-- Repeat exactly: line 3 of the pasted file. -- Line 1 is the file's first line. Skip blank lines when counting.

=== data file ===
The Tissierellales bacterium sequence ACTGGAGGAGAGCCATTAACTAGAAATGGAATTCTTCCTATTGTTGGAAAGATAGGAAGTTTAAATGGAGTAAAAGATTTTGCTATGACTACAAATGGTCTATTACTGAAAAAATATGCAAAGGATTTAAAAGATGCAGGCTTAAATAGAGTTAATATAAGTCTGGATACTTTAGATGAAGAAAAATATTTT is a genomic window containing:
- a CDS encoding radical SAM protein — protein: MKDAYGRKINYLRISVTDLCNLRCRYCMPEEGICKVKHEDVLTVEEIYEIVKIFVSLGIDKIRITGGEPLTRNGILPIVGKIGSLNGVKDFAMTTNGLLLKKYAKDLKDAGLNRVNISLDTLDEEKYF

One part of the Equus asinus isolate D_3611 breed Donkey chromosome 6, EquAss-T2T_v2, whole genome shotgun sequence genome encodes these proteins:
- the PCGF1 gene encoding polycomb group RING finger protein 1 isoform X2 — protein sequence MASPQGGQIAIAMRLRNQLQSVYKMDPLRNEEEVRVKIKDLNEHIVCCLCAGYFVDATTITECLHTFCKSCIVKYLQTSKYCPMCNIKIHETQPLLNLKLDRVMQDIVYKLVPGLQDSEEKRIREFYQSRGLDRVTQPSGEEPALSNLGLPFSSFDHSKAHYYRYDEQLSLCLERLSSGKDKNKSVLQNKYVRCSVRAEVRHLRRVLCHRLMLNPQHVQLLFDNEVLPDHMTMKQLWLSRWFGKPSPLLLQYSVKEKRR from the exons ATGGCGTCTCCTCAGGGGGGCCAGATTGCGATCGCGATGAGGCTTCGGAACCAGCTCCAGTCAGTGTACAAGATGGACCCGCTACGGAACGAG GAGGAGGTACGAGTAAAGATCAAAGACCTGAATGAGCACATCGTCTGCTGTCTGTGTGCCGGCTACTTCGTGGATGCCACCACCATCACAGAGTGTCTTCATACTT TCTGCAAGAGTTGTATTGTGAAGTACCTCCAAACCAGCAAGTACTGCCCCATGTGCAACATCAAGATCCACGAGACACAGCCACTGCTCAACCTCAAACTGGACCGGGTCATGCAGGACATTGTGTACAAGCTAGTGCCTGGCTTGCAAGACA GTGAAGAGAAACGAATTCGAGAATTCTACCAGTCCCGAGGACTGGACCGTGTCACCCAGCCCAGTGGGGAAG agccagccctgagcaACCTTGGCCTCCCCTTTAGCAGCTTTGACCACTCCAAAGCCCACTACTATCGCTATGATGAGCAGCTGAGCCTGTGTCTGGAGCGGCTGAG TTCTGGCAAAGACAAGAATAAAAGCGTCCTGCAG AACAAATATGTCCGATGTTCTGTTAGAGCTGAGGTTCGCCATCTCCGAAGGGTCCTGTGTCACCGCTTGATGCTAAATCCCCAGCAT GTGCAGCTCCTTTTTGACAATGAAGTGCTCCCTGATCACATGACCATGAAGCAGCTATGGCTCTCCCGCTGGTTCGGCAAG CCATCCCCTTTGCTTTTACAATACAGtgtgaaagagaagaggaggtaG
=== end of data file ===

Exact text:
One part of the Equus asinus isolate D_3611 breed Donkey chromosome 6, EquAss-T2T_v2, whole genome shotgun sequence genome encodes these proteins: